NEW YORK, Jan 13 — Global stocks were mixed yesterday as hopes for coronavirus vaccinations and US fiscal stimulus competed with fears over surging infections, tougher lockdowns and political turmoil in the United States.
The dollar was mostly lower against other major currencies, while oil prices rose.
Wall Street stocks finished a choppy session modestly higher, with equities tied to the US economic recovery leading.
Petroleum-linked shares were winners, along with airlines, retailers and infrastructure as investors anticipate gains for beaten-down sectors that have suffered during Covid-19. President-elect Joe Biden is expected to announce more details on a big economic support package later this week.
“I do believe there’s going to be a pretty strong recovery driven by stimulus infrastructure spending, now that you have a Democrat controlled government,” said Shawn Cruz of TD Ameritrade. “It will make it easier to get some of those probably larger stimulus bills through.”
European equities pulled back as the Netherlands prolonged coronavirus restrictions until February 9, while Spain extended for another two weeks a ban on people entering from the UK by air or sea because of concerns over the new strain of the coronavirus detected there.
“The fact that vaccines are being rolled out will be comforting for investors but the first quarter is shaping up to be far more painful than anticipated,” said Craig Erlam, analyst at Oanda trading group.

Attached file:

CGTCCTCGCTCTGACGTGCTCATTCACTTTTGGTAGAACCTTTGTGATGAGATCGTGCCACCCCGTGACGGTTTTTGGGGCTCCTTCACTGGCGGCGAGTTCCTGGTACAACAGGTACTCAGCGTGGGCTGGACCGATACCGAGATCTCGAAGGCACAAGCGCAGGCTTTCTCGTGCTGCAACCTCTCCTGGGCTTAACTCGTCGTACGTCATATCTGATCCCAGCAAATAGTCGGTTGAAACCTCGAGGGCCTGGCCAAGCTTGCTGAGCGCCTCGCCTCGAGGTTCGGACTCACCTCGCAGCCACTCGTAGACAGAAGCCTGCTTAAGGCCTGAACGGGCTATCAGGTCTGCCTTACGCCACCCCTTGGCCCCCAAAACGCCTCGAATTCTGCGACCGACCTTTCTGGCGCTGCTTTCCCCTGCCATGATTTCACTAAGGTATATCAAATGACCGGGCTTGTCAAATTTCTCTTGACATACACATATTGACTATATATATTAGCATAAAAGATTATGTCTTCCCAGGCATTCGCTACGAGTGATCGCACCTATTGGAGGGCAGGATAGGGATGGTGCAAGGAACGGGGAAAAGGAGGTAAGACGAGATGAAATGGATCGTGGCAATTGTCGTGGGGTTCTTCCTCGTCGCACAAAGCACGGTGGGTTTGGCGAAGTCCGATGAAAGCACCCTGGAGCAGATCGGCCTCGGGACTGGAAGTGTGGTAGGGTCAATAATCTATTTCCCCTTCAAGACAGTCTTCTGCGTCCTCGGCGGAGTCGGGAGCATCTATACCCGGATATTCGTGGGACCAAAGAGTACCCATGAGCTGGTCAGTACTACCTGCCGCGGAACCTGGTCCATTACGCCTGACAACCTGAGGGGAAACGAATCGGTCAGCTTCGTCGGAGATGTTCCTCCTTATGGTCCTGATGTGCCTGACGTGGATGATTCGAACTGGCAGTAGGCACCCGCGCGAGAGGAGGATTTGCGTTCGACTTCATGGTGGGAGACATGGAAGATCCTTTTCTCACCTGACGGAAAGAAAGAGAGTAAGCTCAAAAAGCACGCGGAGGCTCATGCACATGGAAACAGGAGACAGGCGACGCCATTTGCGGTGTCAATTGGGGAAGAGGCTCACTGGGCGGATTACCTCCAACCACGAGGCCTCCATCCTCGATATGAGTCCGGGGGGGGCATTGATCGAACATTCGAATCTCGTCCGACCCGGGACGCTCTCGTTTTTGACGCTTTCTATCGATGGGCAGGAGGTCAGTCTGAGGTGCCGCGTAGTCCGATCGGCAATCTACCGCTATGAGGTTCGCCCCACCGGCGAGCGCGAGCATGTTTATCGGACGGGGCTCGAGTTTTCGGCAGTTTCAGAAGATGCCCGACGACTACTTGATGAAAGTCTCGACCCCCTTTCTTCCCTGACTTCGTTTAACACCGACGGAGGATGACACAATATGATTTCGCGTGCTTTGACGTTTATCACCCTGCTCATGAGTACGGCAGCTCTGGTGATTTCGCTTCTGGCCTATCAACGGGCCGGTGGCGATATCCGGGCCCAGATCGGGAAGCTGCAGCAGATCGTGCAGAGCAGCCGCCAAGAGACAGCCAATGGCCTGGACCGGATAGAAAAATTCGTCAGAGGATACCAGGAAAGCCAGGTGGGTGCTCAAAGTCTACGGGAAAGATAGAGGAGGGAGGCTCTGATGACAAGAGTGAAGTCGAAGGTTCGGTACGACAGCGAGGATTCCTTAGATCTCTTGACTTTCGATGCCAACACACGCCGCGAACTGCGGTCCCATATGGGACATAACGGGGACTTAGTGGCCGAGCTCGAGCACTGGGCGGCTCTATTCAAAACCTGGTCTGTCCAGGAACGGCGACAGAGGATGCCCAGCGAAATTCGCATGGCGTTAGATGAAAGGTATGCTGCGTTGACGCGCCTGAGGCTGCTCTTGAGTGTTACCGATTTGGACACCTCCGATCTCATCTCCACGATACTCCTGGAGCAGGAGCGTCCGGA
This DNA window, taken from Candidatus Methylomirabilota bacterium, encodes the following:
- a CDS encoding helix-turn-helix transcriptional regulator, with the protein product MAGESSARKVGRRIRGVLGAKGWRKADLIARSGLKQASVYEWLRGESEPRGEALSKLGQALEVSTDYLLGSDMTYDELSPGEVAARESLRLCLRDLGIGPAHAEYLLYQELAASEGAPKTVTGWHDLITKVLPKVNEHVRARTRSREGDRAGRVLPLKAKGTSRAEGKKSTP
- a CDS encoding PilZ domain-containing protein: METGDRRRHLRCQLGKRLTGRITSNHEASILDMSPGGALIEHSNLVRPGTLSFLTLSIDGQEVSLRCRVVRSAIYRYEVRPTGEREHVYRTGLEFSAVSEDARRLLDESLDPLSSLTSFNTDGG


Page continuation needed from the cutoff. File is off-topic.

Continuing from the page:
“This may dampen sentiment in the coming weeks, especially if corporate America raises concerns during fourth-quarter earnings season, which kicks off later this week.”
Another focus of attention for traders was Washington, where Democrats are seeking a historic second impeachment of outgoing president Donald Trump after he incited an attack on the Capitol that left five people dead.
There is concern however that the move could distract from the Democrats’ plans for a bigger stimulus bill to soften the virus’s impact, and some warn the row could overshadow Biden’s first months in office.
Bets on another rescue deal have ramped up inflation expectations, with 10-year Treasury yields above one per cent for the first time since March and talk swirling that the US Federal Reserve could begin to consider winding down its vast bond-buying scheme.
A higher yield “points to higher inflation down the road — which is negative for stocks,” Lynx Equity Strategies said in a client note. “We are not there yet, but as the 10-year inches higher — the closer we get.” — AFP